Some seniors choose a state to retire to based on its climate. Others make that decision based on proximity to family and friends. These are, of course, important considerations when determining where you'll settle down in retirement -- but there are a number of financial factors to think about, too. Here are three reasons why your state of choice for retirement could spell the difference between living comfortably and winding up cash-strapped.

1. Some states have no income tax

Income taxes affect your financial health as a senior, and they're higher in some states than in others. In fact, there are seven states that don't charge income taxes at all:

  1. Alaska
  2. Florida
  3. Nevada
  4. South Dakota
  5. Texas
  6. Washington
  7. Wyoming

Also, while New Hampshire and Tennessee charge taxes on interest and dividend income, they don't impose a tax on ordinary income -- and both states are in the process of phasing out their existing interest and dividend taxes as well. Avoiding state income taxes could result in serious savings, so keep that in mind as you narrow down your choices.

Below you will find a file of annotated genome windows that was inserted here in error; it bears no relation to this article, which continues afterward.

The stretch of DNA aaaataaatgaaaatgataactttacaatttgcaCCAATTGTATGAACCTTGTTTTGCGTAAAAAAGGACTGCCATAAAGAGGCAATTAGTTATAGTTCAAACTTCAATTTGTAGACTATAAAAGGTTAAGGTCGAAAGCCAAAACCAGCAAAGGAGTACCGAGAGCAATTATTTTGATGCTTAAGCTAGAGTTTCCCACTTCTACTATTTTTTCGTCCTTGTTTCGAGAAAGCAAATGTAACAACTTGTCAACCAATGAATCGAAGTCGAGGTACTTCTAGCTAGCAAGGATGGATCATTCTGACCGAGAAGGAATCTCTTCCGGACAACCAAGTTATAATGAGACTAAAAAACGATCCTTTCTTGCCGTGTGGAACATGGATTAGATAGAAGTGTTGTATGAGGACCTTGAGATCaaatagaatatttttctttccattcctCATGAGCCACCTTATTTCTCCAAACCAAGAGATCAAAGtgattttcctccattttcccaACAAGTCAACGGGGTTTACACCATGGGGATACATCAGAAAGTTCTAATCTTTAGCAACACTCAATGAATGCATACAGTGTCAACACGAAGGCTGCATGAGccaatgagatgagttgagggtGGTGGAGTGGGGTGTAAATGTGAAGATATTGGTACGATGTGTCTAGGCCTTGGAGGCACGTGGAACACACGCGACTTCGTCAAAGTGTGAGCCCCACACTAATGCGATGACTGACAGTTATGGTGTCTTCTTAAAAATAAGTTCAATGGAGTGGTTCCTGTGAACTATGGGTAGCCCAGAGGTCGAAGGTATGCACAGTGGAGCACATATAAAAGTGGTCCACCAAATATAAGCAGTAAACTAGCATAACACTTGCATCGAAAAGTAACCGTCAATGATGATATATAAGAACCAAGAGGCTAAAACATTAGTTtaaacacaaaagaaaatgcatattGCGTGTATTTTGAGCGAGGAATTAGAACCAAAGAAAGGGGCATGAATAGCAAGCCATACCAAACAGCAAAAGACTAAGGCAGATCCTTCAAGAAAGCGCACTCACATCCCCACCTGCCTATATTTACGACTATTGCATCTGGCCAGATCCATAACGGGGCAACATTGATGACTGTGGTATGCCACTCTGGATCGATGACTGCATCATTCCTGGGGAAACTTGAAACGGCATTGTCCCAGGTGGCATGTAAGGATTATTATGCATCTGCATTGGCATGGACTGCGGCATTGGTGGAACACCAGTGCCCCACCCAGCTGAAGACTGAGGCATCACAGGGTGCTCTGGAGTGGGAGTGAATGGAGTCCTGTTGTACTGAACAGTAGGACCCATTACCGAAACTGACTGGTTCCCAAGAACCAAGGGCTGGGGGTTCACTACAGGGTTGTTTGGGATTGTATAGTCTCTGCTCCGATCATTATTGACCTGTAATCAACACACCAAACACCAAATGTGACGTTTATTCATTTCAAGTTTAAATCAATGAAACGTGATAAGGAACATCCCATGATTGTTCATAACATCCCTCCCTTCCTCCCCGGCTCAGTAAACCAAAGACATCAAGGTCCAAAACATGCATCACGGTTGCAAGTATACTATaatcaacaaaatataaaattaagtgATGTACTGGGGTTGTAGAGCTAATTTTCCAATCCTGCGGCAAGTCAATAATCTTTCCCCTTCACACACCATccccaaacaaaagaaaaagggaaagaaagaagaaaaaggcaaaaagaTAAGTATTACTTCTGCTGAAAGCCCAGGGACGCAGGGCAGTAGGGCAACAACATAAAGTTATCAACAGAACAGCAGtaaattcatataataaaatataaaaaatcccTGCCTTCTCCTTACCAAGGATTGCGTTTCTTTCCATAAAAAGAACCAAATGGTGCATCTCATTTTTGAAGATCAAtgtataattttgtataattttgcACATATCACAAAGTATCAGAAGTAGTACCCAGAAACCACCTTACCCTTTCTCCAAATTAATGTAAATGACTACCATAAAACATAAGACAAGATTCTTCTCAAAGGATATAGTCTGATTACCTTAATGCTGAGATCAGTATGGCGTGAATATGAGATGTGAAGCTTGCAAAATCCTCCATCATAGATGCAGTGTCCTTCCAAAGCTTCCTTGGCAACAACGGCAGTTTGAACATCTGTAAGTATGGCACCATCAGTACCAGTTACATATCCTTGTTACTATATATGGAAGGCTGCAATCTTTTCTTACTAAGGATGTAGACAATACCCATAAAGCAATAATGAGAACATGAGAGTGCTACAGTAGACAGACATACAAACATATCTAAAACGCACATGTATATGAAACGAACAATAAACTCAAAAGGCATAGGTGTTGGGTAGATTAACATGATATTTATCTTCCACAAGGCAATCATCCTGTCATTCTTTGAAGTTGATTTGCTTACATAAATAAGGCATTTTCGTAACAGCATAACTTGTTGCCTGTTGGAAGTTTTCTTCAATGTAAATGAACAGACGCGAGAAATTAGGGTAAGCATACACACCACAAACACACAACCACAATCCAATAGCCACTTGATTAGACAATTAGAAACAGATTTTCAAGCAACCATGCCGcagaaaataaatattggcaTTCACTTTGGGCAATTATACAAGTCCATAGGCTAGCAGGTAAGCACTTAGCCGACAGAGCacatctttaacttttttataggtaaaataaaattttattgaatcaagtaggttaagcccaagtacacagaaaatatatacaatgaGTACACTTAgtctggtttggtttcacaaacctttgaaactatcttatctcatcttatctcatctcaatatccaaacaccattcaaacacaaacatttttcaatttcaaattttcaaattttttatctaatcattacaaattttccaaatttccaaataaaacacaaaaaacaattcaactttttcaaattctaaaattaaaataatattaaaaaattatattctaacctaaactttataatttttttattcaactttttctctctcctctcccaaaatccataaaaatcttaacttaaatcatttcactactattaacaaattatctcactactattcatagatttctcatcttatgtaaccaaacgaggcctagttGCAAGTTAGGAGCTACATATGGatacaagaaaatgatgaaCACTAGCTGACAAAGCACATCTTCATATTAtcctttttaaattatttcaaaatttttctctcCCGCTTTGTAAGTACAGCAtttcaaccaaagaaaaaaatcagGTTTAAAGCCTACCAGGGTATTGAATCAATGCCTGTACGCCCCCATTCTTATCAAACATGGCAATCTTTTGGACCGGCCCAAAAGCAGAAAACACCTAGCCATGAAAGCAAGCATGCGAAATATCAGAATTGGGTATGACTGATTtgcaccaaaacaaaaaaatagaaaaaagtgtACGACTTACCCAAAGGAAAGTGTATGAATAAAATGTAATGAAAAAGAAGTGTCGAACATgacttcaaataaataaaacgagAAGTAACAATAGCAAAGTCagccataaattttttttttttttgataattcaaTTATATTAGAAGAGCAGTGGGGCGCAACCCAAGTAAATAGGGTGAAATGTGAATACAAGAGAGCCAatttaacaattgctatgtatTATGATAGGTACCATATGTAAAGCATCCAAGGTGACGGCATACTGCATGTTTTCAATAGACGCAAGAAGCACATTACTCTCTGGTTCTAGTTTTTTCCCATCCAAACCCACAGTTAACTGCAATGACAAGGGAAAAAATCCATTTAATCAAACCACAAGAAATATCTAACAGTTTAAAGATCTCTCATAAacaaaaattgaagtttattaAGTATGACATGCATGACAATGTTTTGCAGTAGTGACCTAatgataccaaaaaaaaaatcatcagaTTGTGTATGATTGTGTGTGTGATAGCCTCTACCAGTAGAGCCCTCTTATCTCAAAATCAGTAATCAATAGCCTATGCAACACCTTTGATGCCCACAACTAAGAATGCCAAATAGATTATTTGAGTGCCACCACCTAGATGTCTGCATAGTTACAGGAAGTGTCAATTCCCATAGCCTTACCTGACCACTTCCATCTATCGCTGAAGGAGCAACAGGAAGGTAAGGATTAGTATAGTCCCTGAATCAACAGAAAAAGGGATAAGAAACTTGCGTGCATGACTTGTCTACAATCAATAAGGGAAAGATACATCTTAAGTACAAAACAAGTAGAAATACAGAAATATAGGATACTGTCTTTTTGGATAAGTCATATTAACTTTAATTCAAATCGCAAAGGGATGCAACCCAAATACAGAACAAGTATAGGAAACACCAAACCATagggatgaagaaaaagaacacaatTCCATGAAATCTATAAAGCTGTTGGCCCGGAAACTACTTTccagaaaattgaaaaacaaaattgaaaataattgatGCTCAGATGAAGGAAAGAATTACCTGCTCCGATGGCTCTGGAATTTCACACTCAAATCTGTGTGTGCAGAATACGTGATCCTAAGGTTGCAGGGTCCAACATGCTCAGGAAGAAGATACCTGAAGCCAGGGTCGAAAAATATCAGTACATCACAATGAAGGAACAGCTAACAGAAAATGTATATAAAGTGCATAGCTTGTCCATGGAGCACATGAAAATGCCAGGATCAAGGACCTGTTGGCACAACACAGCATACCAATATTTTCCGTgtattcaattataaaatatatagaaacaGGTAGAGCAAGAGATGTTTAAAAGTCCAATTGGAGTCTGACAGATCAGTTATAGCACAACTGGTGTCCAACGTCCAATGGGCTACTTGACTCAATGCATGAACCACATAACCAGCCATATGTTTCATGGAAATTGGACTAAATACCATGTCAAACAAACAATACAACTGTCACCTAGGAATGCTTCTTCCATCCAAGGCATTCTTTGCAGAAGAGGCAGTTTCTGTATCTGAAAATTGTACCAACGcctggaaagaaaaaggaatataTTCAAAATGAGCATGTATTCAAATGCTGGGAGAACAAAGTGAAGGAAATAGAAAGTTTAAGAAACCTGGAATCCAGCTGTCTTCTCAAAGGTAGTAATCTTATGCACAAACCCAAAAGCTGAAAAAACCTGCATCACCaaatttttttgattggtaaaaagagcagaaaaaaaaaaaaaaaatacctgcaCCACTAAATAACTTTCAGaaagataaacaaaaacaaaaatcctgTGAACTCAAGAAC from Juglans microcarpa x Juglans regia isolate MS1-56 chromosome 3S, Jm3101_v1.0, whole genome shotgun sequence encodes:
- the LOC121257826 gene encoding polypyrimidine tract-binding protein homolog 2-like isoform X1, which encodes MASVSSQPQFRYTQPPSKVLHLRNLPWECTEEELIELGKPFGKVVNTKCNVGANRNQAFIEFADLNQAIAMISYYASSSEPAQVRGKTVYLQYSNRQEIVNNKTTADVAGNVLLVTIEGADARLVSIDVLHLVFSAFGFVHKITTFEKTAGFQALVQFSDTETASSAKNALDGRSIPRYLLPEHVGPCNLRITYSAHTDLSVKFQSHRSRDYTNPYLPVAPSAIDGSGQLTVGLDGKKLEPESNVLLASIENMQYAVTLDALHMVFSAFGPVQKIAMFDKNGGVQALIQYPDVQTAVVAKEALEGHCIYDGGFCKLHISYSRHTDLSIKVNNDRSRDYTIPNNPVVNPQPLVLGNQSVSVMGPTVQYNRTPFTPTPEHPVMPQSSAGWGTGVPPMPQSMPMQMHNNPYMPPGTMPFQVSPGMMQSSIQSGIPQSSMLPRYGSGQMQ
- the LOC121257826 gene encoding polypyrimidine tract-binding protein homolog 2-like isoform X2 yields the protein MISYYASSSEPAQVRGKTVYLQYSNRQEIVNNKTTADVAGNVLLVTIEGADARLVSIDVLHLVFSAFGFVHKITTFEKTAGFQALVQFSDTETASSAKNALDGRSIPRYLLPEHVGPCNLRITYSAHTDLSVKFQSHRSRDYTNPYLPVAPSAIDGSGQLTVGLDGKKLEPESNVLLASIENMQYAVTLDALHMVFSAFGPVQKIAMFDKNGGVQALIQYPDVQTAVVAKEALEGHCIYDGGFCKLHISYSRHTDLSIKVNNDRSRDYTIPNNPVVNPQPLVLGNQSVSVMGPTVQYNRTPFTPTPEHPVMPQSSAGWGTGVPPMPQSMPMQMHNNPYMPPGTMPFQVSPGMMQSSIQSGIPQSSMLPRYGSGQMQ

A map of the U.S. with paper currency pasted over it.

Image source: Getty Images

2. Some states tax Social Security benefits

Whether you'll pay federal taxes on your Social Security benefits will depend on what your total income situation looks like. But it's not just federal taxes you'll need to worry about. Some states impose their own taxes on Social Security as well -- these 13, to be precise:

  1. Colorado
  2. Connecticut
  3. Kansas
  4. Minnesota
  5. Missouri
  6. Montana
  7. Nebraska
  8. New Mexico
  9. North Dakota
  10. Rhode Island
  11. Utah
  12. Vermont
  13. West Virginia

Now the good news is that many of the above states offer some sort of exemption on paying taxes for lower or moderate earners. But Minnesota, North Dakota, Vermont, and West Virginia don't offer seniors on Social Security an exemption at all.

3. Some states have better Medicare Advantage plans than others

If you're planning to get health coverage in retirement through original Medicare -- Parts A, B, and D -- then you don't really need to worry about the state you choose to live in. But if you're planning to sign up for Medicare Advantage -- an alternative to original Medicare -- then your home state makes a difference. The cost and availability of Medicare Advantage plans vary by state, and if you choose the wrong location, you could wind up paying a lot more for health coverage -- or getting a plan that doesn't offer the benefits you want or need.

Of course, in addition to the aforementioned factors, you'll want to consider housing costs (including property taxes) and the general cost of living when you make your decision. Do a lot of research to determine which locale is best for you -- the state you retire in could shape your financial picture for better or worse.